All this aside it comes down to how you play them. I personally had more luck running the Trygons but I ran no less then 2 and chose to deep strike them unless it was beneficial not too. In addition, with nids ability to bring so much biomancy powers it is hard to find point for either with Flyrants and Tervigons almost being auto includes now.

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  2. Trygons all Day.

    A few of them, paird with Raveners, Yargamals, and doom is an amazing turn two combo. with Hive Tyrants to Boos reserves... Yeah.

    Gives them too many targets to shoot down.

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    1. As someone playing an Assault army with weak Troops, Trygons are useless speedbumps and Mawlocs scare the hell out of me.

      There's virtually nothing in my army that can't punch either of them to death easily, and a Deep Striking Trygon is 50/50 (at worst) to come in before my Plaguebearers even hit the board. But a Mawloc can just chill out (as my shooting is no threat whatsoever) and re-DS himself to my back lines whenever he feels like. If there's an Assault he can meaningfully contribute to in the meantime, he can go right on in and help bail out a Tervigon or something.

      Hit and Run is also about the most annoying special rule conceivable to an Assault army, particularly since the bastard can just disappear next turn and more or less strand a unit sent to deal with him. It's hard to put out six wounds on T6/3+ in a single Assault phase, even for my army, and if you don't he's gone.

      I basically have to either play my Plaguebearers closer to my army than I'd like to or forfeit a unit of Screamers to babysitting them.

      Though I'm quite a bit more flexible now with Ahriman in the backfield, and any given situation is much more reliant on what powers he's pulled up. I specifically don't want to see Trygon Primes now--they can challenge and threaten to ID Ahriman, whereas against non-Primes or Mawlocs, he can sit in his pile of ablative wounds and Force Weapon them out at no risk. Plus Primes have SitW, which is also a bummer for him, though most people seem to be using Flyrants for mobile SitW nowadays (which generally results in my army mulching a pair of Flyrants by Turn 3).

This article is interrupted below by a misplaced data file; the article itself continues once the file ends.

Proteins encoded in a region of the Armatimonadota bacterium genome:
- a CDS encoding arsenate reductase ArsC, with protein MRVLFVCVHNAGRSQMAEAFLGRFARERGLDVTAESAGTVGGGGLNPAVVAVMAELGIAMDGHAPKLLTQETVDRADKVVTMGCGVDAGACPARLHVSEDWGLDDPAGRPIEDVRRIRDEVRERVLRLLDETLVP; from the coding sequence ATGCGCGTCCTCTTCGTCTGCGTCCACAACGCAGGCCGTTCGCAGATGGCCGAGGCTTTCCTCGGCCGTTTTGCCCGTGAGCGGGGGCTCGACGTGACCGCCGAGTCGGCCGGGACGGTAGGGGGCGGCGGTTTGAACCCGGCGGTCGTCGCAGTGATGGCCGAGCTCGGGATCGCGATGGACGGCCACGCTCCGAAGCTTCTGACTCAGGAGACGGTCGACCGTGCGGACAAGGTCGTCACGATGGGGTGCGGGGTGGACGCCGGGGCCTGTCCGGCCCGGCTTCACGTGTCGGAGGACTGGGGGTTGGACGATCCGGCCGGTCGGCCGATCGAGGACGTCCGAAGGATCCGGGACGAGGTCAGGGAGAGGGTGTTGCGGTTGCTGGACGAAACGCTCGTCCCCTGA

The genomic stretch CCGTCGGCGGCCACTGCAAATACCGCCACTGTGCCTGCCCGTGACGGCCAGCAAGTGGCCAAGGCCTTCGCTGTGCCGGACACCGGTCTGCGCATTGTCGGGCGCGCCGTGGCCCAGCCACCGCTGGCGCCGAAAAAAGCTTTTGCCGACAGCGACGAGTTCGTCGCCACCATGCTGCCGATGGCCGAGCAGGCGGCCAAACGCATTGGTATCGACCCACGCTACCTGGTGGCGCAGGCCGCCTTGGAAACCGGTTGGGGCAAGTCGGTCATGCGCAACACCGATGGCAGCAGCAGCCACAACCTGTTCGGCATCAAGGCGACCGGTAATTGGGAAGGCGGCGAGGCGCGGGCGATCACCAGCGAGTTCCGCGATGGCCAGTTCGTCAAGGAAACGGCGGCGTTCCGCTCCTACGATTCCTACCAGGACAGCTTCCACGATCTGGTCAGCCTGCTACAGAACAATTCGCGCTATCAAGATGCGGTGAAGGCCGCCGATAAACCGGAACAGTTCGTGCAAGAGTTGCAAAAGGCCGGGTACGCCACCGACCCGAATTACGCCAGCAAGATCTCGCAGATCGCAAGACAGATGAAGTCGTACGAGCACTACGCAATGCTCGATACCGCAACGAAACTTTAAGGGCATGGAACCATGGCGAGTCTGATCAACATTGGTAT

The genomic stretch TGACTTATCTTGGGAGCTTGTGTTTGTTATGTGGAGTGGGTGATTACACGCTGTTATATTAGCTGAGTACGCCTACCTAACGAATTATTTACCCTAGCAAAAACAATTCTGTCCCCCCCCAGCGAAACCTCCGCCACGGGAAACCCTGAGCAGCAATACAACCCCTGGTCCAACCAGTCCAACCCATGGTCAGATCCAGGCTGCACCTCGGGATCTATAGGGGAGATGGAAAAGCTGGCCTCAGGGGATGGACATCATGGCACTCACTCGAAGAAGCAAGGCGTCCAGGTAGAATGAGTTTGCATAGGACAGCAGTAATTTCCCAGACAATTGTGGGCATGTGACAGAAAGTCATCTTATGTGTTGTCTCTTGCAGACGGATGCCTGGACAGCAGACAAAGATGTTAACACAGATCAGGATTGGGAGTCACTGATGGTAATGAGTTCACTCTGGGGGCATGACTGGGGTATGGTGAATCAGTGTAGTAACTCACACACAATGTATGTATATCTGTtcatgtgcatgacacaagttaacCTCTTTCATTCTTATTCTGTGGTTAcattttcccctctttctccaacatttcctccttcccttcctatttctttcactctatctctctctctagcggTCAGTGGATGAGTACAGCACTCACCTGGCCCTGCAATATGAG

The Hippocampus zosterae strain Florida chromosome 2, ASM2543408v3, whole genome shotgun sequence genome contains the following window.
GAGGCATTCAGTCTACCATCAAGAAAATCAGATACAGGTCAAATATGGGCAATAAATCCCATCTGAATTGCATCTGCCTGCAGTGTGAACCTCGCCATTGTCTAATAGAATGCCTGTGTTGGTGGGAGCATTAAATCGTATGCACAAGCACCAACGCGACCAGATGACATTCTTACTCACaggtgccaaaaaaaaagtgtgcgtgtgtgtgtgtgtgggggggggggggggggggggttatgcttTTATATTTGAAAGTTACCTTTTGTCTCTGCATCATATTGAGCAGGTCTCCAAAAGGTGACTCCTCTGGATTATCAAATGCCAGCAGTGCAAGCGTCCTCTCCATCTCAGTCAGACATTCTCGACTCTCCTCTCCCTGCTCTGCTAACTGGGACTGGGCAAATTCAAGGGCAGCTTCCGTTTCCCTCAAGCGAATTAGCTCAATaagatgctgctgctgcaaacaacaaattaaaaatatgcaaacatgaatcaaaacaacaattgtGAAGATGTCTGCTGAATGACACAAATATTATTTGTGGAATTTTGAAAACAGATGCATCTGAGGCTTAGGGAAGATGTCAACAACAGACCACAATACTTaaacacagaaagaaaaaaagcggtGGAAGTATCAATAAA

But the Cultist squad generally isn't close enough to my Plaguebearers to intervene directly, and most players are smart enough to not send Mawlocs hurtling to their deaths against Ahriman.

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  4. From playing you I say either take the prime because the shadows, synapse, etc. If you have room for 2, I say 1 of each. Others will tell you to have redundant units but I think you are good enough to use both.

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  5. I have been running 2 trygons, and I've been thinking about knocking them down to 2 mawlocs to save some points.
    @dodger, I feel a trygon shooting the turn it comes in would do about as much to some plague bearers as a sometimes hitting mawloc blast.

    @spag, I don't really see the need for the prime upgrade, it is 40 points more per trygon, and only really gives me 6 more S5 shots. I have plenty of shadows and synapse, and making him a character will often have a drawback as well as benefit.

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    1. The initial damage from either is about the same, which isn't the relevant point--either one will easily kill 5 Plaguebearers if noone else intervenes--the relevant point is that the Mawloc allows you to control the timing, whereas the Trygon just comes in whenever he feels like and you only get one shot at it.

      If my Plaguebearers aren't on the board yet when the Trygon comes in (or if they're too close to the rest of my army) then he's wasted. He's either too early or you get to chuck him at my Plaguebearers, watch him kill one or two, and then get killed by everything else.